Mudcat Café message #3073130 The Mudcat Café TM
Thread #134719   Message #3073130
Posted By: JohnInKansas
12-Jan-11 - 01:29 PM
Thread Name: BS: What's killing thou's of birds&fish- Arkansas?
Subject: RE: BS: What's killing thou's of birds&fish- Arkansas?
Nothing Mysterious


BUCHAREST (Reuters Life!) - There was nothing mysterious about the death of a flock of birds in Romania last week -- they were simply drunk, veterinarians said.

Residents of the Black Sea city of Constanta alerted authorities Saturday after they found dozens of dead starlings, fearing they may have been infected with bird flu , which triggered mass deaths in avian populations in 2004-2006.

"Tests on five birds showed gizzards full of grape marc which caused their death," Romeu Lazar, head of the city's veterinary authority told Reuters, referring to a pulpy residue which is a by-product of winemaking.

"This also applies to two dead crows we tested," Lazar said. Birds are not used to alcohol but harsh winter and snow had prevented birds from finding food. Had they been able to eat some seeds, this would have diluted the poison."

The grape marc was presumed to have come from a winery, but the veterinary chief said he did not know where.
There have been a series of unexplained mass bird deaths in several countries across the globe in the last few weeks, including in the United States and Sweden.

Hundreds of dead birds were discovered in Louisiana this month and 5,000 in Arkansas at New Year. Swedish authorities have also been investigating the deaths of 100 jackdaws found in a street in Falkoping. Experts say storms, hail, lightning or collisions with airplanes or power lines are among the possible causes of bird deaths.
Copyright 2011 Thomson Reuters. Click for restrictions.


First Birds, Now Crickets news services

PORT ALLEN, La. A virus has killed millions of crickets raised to feed pet reptiles and those kept in zoos.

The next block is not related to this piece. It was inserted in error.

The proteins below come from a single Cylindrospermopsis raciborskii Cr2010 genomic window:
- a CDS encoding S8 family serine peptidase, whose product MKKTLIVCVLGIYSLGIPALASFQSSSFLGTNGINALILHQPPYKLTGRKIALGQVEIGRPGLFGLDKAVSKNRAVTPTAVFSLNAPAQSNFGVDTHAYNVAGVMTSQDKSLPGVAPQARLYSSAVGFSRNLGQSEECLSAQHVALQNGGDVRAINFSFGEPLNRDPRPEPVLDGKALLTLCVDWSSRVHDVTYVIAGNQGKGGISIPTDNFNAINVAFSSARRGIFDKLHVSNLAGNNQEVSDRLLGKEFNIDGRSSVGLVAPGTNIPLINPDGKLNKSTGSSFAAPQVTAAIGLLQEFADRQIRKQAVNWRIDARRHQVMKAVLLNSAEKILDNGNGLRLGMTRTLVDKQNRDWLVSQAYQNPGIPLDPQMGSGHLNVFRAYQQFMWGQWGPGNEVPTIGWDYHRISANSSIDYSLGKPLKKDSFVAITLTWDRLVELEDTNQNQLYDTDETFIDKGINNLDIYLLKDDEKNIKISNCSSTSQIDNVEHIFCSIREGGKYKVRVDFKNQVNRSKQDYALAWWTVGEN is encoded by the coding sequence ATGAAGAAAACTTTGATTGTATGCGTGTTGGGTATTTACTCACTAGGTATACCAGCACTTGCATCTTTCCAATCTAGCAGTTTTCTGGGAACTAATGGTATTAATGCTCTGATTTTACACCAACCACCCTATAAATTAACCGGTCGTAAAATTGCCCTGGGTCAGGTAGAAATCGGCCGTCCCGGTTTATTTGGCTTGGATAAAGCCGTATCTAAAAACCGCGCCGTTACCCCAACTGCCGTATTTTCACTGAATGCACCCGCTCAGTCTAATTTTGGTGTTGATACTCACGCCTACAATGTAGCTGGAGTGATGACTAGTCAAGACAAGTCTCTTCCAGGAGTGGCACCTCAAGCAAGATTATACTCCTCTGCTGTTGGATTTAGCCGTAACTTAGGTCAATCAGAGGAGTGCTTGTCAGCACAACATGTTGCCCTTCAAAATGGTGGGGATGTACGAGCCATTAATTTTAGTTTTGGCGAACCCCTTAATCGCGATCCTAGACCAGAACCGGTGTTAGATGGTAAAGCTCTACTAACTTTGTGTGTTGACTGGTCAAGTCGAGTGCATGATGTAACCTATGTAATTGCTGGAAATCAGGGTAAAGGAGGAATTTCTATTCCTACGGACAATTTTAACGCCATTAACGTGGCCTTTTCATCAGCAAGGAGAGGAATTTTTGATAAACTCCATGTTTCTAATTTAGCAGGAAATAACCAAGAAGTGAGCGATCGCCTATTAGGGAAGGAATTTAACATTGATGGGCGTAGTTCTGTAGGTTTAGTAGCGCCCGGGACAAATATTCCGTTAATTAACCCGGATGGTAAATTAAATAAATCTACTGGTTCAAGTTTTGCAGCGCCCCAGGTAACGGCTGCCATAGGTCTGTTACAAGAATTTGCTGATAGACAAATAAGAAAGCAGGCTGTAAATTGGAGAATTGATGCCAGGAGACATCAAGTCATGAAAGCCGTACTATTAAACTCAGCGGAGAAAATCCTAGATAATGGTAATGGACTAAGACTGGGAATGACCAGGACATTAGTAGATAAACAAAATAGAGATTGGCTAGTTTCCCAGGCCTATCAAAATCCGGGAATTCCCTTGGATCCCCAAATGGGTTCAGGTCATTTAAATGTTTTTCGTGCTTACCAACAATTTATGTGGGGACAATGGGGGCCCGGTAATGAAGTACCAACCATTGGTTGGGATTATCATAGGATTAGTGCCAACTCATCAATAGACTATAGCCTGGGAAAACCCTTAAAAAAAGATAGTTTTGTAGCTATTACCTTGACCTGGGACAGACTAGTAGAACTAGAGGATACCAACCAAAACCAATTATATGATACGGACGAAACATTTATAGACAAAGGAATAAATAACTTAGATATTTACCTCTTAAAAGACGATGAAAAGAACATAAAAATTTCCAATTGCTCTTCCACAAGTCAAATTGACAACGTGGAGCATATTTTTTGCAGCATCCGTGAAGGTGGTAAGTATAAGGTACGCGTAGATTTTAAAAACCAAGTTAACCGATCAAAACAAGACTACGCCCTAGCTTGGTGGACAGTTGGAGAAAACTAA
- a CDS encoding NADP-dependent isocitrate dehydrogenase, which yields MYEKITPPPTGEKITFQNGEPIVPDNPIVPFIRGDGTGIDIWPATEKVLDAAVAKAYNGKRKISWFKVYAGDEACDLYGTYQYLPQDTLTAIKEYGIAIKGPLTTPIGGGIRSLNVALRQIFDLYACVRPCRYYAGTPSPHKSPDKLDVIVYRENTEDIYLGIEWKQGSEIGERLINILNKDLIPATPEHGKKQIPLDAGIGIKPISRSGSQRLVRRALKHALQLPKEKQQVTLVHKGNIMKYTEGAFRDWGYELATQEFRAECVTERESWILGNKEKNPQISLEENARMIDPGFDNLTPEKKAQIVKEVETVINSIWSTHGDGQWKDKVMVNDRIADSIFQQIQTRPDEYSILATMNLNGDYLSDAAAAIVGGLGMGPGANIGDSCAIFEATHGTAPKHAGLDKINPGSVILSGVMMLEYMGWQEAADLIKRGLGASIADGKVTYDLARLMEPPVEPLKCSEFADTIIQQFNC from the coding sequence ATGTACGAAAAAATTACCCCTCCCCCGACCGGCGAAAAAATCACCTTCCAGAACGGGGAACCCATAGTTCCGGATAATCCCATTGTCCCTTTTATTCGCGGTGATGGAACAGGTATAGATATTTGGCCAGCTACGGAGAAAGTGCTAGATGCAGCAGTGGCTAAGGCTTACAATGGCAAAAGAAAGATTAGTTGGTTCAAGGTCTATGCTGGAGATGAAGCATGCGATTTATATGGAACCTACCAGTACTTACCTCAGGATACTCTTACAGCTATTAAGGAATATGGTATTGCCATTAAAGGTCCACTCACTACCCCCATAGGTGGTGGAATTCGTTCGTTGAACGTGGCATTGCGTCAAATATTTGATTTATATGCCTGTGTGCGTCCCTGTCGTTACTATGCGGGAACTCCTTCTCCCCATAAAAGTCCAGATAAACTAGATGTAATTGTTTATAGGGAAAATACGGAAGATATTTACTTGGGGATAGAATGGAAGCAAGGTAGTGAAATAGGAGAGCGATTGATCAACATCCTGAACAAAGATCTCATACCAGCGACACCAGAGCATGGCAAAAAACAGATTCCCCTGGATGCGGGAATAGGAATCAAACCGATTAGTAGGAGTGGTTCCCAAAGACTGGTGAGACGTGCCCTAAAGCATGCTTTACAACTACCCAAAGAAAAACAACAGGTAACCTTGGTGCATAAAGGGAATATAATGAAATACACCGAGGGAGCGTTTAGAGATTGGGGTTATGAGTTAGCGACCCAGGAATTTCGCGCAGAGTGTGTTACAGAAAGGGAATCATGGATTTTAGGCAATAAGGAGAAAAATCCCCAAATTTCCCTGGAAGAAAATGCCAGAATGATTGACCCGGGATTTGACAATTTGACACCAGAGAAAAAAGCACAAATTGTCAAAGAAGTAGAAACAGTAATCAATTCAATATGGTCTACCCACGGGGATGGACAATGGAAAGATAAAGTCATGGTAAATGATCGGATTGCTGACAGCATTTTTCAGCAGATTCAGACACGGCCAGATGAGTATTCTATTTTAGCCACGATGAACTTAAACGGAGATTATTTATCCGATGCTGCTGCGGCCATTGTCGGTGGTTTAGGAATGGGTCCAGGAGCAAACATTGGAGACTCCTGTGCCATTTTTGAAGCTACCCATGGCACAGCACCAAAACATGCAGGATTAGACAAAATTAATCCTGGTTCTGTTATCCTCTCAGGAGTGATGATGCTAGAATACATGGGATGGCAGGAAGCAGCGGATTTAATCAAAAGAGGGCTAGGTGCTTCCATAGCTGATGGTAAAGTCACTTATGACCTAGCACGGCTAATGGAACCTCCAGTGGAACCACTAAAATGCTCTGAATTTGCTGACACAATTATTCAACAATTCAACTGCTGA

The cricket paralysis virus has disrupted supplies to pet shops across North America as a handful of operators have seen millions of their insects killed.

Some operations have gone bankrupt and others have closed indefinitely until they can rid their facilities of the virus.
Cricket farms started in the 1940s as a source of fish bait, but the bulk of sales now are to pet supply companies, reptile owners and zoos, although people also eat some.

Most U.S. farms are in the South, but suppliers from Pennsylvania to California also raise crickets.

The virus had swept through European cricket farms in 2002. It was first noticed in 2009 in the U.S. and Canada.

The virus marks the latest in a recent series of mass animal deaths.
Blackbirds fell out of the sky on New Year's Eve in Arkansas. In the days that followed, 2 million fish died in the Chesapeake Bay, 150 tons of red tilapia in Vietnam, 40,000 crabs in Britain and other places across the world.

However, biologists say these mass die-offs happen all the time and usually are unrelated.

Federal records show they happen on average every other day somewhere in North America.

In the past eight months, the U.S. Geological Survey's National Wildlife Health Center has logged 95 mass wildlife die-offs in North America and that's probably a dramatic undercount, officials say.

The list includes:

900 some turkey vultures that seemed to drown and starve in the Florida Keys.

4,300 ducks killed by parasites in Minnesota.

1,500 salamanders done in by a virus in Idaho.

2,000 bats that died of rabies in Texas.

And the still mysterious death of 2,750 sea birds in California.

Officials blamed the deaths of 5,000 red-winged blackbirds in Beebe, Ark., on New Year's Eve fireworks.

Experts say the loud cracks and booms likely sent the birds into such a tizzy that they crashed into homes, cars and each other before plummeting to their deaths.

The Associated Press and Reuters contributed to this report.